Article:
Panagos P.,European Commission - Joint Research Center Ispra | Borrelli P.,European Commission - Joint Research Center Ispra | Spinoni J.,European Commission - Joint Research Center Ispra | Ballabio C.,European Commission - Joint Research Center Ispra | And 17 more authors.
Water (Switzerland) | Year: 2016

As a follow up and an advancement of the recently published Rainfall Erosivity Database at European Scale (REDES) and the respective mean annual R-factor map, the monthly aspect of rainfall erosivity has been added to REDES. Rainfall erosivity is crucial to be considered at a monthly resolution, for the optimization of land management (seasonal variation of vegetation cover and agricultural support practices) as well as natural hazard protection (landslides and flood prediction). We expanded REDES by 140 rainfall stations, thus covering areas where monthly R-factor values were missing (Slovakia, Poland) or former data density was not satisfactory (Austria, France, and Spain). The different time resolutions (from 5 to 60 min) of high temporal data require a conversion of monthly R-factor based on a pool of stations with available data at all time resolutions. Because the conversion factors show smaller monthly variability in winter (January: 1.54) than in summer (August: 2.13), applying conversion factors on a monthly basis is suggested. The estimated monthly conversion factors allow transferring the R-factor to the desired time resolution at a European scale. The June to September period contributes to 53% of the annual rainfall erosivity in Europe, with different spatial and temporal patterns depending on the region. The study also investigated the heterogeneous seasonal patterns in different regions of Europe: on average, the Northern and Central European countries exhibit the largest R-factor values in summer, while the Southern European countries do so from October to January. In almost all countries (excluding Ireland, United Kingdom and North France), the seasonal variability of rainfall erosivity is high. Very few areas (mainly located in Spain and France) show the largest from February to April. The average monthly erosivity density is very large in August (1.67) and July (1.63), while very small in January and February (0.37). This study addresses the need to develop monthly calibration factors for seasonal estimation of rainfall erosivity and presents the spatial patterns of monthly rainfall erosivity in European Union and Switzerland. Moreover, the study presents the regions and seasons under threat of rainfall erosivity. © 2016 by the authors.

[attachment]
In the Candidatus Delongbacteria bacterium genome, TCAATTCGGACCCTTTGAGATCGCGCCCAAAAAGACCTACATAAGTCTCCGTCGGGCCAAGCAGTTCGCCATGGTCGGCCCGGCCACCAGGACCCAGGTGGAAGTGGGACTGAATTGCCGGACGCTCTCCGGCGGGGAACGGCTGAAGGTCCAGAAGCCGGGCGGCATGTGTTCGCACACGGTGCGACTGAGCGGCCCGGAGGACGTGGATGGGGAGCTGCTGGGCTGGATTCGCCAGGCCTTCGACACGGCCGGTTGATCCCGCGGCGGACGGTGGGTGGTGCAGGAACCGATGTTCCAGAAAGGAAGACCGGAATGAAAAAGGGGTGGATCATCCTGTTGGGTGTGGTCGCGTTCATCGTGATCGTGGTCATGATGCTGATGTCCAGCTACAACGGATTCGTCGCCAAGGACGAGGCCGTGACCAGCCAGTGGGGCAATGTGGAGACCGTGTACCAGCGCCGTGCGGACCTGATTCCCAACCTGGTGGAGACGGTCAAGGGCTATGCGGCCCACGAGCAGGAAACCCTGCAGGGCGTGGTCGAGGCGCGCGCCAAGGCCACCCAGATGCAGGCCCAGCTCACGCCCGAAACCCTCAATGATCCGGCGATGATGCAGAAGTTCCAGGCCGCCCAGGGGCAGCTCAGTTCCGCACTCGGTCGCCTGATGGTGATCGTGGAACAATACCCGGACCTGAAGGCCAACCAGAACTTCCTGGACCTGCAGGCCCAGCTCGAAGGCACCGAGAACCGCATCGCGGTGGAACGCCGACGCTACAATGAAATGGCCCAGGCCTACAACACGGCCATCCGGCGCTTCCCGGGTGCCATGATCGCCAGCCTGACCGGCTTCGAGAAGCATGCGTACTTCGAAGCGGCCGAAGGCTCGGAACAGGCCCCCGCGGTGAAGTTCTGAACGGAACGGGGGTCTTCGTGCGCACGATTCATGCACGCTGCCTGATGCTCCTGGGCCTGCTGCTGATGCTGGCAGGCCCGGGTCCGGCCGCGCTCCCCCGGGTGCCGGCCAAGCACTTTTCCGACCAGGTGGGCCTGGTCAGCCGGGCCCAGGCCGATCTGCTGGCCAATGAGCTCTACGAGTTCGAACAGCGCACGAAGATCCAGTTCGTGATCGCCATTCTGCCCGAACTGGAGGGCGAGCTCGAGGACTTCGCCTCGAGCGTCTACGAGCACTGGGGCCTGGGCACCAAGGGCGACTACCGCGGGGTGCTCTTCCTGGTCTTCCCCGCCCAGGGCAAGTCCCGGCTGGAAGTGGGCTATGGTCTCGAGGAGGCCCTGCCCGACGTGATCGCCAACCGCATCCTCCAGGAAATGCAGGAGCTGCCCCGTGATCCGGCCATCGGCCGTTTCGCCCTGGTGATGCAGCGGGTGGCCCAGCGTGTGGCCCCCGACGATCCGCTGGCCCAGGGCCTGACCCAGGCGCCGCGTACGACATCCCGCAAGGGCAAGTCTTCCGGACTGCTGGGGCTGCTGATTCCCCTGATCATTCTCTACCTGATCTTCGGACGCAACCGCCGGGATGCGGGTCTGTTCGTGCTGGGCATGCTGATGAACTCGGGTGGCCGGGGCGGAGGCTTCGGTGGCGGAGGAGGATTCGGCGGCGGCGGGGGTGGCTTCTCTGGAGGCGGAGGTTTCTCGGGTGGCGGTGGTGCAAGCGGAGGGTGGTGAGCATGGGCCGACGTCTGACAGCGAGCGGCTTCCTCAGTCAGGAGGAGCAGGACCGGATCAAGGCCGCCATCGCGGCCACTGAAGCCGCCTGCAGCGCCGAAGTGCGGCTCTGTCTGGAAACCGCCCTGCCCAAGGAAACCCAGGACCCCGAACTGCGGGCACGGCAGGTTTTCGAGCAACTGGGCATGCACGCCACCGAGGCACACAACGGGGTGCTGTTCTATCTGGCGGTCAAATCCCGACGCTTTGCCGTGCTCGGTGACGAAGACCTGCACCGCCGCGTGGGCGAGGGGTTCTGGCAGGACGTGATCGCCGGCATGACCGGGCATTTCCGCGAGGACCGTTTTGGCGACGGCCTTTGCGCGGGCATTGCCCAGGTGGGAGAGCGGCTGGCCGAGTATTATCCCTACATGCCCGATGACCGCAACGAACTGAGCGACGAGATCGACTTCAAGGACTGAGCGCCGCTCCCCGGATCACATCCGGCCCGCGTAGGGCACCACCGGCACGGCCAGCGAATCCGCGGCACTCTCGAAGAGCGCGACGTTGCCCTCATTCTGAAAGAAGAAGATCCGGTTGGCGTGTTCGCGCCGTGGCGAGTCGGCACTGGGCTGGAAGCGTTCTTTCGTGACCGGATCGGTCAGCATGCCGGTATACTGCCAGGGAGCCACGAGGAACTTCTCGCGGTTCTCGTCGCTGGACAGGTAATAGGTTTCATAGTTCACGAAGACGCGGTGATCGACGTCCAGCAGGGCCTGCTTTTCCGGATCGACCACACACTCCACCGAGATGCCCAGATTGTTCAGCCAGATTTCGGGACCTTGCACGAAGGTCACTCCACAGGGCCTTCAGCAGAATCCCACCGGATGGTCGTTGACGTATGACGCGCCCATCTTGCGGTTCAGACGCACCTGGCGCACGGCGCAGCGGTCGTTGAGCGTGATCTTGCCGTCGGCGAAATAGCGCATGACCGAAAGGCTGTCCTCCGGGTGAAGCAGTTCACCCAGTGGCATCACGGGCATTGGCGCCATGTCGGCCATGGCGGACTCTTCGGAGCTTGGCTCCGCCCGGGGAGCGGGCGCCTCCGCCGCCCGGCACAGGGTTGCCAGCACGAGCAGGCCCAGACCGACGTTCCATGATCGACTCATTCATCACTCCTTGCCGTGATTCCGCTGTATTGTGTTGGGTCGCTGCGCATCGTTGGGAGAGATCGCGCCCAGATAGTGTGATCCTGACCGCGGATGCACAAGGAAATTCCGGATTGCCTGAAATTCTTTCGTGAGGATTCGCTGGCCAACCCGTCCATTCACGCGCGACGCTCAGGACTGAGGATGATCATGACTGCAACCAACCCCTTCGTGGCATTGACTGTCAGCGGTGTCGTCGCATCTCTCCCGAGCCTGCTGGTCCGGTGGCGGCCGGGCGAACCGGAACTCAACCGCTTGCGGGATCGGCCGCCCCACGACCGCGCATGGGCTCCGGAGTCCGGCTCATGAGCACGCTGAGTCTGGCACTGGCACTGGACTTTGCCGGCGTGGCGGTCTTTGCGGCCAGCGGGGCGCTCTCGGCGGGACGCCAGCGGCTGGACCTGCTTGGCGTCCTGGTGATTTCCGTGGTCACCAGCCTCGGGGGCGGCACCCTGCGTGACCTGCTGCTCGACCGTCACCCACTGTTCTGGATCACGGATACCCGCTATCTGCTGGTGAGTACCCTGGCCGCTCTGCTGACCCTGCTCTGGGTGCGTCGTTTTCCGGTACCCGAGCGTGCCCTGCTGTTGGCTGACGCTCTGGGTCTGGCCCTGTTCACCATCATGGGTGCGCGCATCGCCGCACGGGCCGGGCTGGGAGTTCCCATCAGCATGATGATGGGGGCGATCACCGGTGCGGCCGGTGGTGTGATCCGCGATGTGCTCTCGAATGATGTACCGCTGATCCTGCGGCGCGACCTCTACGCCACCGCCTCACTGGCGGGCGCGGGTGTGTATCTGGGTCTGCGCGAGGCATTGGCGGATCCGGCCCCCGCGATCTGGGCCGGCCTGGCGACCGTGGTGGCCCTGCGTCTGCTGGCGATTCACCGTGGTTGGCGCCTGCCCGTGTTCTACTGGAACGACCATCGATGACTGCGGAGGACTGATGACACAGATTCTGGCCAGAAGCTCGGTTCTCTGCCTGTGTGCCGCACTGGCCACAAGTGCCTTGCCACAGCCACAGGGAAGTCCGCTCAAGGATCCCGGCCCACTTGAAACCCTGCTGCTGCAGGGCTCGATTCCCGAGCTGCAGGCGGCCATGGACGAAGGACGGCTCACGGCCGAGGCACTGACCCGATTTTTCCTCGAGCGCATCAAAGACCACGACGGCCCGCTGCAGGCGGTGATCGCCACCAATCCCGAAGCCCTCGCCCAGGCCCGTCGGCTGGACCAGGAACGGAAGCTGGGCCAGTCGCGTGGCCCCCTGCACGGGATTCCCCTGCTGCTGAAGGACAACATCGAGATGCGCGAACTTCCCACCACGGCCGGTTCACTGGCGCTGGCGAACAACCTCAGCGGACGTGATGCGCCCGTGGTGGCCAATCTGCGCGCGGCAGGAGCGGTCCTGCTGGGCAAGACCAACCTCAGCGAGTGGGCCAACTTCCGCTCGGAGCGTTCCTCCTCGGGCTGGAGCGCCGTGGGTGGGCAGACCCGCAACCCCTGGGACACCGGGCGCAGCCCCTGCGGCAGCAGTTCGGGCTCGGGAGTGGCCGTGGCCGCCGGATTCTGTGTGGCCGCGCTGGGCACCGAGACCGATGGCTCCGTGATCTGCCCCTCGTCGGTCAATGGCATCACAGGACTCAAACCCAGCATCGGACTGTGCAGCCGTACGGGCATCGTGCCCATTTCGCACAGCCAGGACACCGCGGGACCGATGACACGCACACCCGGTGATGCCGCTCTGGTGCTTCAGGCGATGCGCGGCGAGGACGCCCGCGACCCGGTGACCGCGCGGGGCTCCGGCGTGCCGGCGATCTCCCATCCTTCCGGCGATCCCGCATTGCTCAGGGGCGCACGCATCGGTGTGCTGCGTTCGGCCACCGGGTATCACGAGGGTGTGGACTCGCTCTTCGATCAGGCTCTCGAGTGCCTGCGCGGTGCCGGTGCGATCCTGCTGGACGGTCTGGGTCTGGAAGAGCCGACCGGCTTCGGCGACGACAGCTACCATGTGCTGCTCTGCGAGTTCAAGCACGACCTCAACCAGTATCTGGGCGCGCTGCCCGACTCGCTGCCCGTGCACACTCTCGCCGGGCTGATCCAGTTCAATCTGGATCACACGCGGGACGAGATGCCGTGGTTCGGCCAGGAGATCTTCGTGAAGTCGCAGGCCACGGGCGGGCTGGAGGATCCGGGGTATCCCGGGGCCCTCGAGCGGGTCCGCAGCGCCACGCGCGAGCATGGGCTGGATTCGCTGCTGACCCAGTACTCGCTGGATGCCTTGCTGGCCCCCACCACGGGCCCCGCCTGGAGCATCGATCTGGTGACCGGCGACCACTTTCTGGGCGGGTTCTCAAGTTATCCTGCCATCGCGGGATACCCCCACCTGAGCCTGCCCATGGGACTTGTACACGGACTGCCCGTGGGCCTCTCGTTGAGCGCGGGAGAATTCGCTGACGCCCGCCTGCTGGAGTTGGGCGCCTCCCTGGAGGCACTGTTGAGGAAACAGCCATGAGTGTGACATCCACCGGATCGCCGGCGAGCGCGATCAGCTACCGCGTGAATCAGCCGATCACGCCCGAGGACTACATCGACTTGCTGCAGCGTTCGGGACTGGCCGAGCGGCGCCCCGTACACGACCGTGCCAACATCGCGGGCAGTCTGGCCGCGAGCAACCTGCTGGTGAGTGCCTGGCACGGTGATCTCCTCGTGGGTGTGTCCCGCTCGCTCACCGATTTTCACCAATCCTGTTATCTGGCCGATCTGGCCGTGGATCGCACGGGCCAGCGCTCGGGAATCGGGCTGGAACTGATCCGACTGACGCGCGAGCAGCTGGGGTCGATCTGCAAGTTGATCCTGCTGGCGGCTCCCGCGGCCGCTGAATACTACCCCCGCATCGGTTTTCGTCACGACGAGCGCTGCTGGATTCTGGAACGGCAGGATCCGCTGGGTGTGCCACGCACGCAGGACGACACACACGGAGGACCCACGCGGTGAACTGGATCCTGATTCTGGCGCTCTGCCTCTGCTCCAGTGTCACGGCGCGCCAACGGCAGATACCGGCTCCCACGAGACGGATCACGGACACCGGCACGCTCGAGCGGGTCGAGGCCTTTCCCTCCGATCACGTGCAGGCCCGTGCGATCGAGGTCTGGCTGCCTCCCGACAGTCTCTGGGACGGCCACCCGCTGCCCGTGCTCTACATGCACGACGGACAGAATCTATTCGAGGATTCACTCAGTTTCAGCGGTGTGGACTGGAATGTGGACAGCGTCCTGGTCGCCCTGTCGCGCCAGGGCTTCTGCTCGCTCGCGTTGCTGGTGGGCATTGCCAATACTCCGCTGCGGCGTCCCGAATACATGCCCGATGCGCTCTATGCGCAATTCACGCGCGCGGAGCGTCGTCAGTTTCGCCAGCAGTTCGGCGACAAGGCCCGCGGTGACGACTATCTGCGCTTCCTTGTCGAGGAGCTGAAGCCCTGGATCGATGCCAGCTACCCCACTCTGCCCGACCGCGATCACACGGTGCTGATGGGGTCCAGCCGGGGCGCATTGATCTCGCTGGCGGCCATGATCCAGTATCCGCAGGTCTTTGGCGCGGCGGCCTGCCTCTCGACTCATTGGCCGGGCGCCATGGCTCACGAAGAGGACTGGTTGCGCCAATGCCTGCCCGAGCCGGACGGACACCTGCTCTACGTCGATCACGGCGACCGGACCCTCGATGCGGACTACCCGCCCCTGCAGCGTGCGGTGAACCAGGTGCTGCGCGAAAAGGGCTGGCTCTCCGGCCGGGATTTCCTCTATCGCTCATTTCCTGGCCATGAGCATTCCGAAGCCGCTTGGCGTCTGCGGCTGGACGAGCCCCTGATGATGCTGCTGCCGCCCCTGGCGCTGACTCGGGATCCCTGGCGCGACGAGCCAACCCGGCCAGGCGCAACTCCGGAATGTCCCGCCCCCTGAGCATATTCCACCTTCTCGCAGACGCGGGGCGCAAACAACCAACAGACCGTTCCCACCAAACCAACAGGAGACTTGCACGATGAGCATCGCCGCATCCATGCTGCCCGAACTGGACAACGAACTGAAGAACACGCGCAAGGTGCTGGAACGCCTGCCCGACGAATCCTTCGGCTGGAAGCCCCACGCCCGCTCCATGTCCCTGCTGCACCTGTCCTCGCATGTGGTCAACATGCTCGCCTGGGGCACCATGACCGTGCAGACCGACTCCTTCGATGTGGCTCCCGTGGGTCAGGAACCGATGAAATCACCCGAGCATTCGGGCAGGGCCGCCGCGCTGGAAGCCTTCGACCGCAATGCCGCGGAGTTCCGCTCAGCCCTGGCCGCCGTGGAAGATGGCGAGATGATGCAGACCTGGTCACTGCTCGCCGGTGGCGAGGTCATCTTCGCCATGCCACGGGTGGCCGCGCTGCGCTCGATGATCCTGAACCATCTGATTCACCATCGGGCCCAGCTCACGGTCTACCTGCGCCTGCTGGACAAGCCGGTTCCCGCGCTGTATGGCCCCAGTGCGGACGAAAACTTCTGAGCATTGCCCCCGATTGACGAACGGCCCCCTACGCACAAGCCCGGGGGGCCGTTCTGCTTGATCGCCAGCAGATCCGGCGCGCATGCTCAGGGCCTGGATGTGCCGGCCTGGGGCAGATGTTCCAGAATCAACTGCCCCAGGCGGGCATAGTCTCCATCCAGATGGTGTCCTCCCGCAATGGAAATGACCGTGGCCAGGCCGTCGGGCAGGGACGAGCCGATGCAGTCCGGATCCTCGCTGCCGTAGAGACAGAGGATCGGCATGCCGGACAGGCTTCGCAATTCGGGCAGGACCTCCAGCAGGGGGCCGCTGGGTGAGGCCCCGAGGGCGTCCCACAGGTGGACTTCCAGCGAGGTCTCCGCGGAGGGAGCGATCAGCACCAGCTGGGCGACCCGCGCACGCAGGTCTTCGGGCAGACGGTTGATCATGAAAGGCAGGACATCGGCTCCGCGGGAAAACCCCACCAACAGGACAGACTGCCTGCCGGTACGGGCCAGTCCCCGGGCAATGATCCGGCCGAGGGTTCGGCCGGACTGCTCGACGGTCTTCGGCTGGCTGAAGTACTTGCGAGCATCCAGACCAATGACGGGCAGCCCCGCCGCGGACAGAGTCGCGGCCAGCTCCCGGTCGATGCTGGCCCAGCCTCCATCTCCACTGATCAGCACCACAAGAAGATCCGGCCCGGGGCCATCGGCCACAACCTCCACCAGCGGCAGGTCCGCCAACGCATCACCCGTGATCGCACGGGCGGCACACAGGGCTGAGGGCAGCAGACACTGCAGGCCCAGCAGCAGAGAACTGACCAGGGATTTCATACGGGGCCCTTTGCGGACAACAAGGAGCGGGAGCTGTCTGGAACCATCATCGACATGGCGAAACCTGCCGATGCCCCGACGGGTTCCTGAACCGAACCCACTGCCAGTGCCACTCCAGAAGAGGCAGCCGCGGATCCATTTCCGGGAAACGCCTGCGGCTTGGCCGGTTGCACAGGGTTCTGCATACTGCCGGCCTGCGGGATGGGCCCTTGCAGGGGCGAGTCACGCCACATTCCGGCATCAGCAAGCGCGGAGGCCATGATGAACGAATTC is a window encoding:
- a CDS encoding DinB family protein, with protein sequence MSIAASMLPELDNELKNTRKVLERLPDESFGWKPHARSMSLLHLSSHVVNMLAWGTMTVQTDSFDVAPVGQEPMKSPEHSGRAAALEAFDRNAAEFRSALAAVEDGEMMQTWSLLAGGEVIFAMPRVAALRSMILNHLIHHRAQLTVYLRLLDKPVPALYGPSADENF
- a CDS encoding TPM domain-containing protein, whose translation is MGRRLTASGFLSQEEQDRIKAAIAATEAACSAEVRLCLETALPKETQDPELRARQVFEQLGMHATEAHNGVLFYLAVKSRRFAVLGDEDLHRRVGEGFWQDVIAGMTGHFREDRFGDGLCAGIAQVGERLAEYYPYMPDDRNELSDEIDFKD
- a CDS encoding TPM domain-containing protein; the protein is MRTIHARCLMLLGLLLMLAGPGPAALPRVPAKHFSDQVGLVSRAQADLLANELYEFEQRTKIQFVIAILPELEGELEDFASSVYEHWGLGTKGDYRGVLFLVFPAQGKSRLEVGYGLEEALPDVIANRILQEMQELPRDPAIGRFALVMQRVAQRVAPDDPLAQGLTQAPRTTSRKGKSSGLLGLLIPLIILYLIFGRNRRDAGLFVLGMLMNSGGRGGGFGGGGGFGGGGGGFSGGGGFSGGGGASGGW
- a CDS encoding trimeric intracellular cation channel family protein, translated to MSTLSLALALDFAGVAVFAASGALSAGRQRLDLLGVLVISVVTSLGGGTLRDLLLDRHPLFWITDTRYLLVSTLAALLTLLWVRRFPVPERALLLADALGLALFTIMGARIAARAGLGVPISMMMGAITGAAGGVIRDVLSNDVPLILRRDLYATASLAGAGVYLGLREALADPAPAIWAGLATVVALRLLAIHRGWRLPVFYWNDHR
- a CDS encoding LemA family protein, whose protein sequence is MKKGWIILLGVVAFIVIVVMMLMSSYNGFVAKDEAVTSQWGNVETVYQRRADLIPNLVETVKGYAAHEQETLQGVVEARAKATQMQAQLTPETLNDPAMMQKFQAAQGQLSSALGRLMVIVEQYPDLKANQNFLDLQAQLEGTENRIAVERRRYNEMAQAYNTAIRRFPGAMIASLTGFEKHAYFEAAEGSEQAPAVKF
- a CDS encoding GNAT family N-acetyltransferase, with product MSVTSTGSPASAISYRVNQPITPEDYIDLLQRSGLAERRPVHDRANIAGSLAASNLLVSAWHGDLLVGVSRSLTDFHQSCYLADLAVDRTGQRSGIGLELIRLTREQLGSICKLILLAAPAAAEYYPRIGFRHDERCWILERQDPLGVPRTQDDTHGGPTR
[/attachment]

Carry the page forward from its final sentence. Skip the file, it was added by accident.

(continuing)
Malnes E.,NORUT | Buanes A.,NORUT | Nagler T.,ENVEO | Bippus G.,ENVEO | And 8 more authors.
Cryosphere | Year: 2015

CryoLand (2011-2015) is a project carried out within the 7th Framework of the European Commission aimed at developing downstream services for monitoring seasonal snow, glaciers and lake/river ice primarily based on satellite remote sensing. The services target private and public users from a wide variety of application areas, and aim to develop sustainable services after the project is completed. The project has performed a thorough user requirement survey in order to derive targeted requirements for the service and provide recommendations for the design and priorities of the service. In this paper we describe the methods used, the major findings in this user survey, and how we used the results to design and specify the CryoLand snow and land ice service. The user requirement analysis shows that a European operational snow and land ice service is required and that there exists developed cryosphere products that can meet the specific needs. The majority of the users were mainly interested not only in the snow services, but also the lake/river ice products and the glacier products were desired. © Author(s) 2015.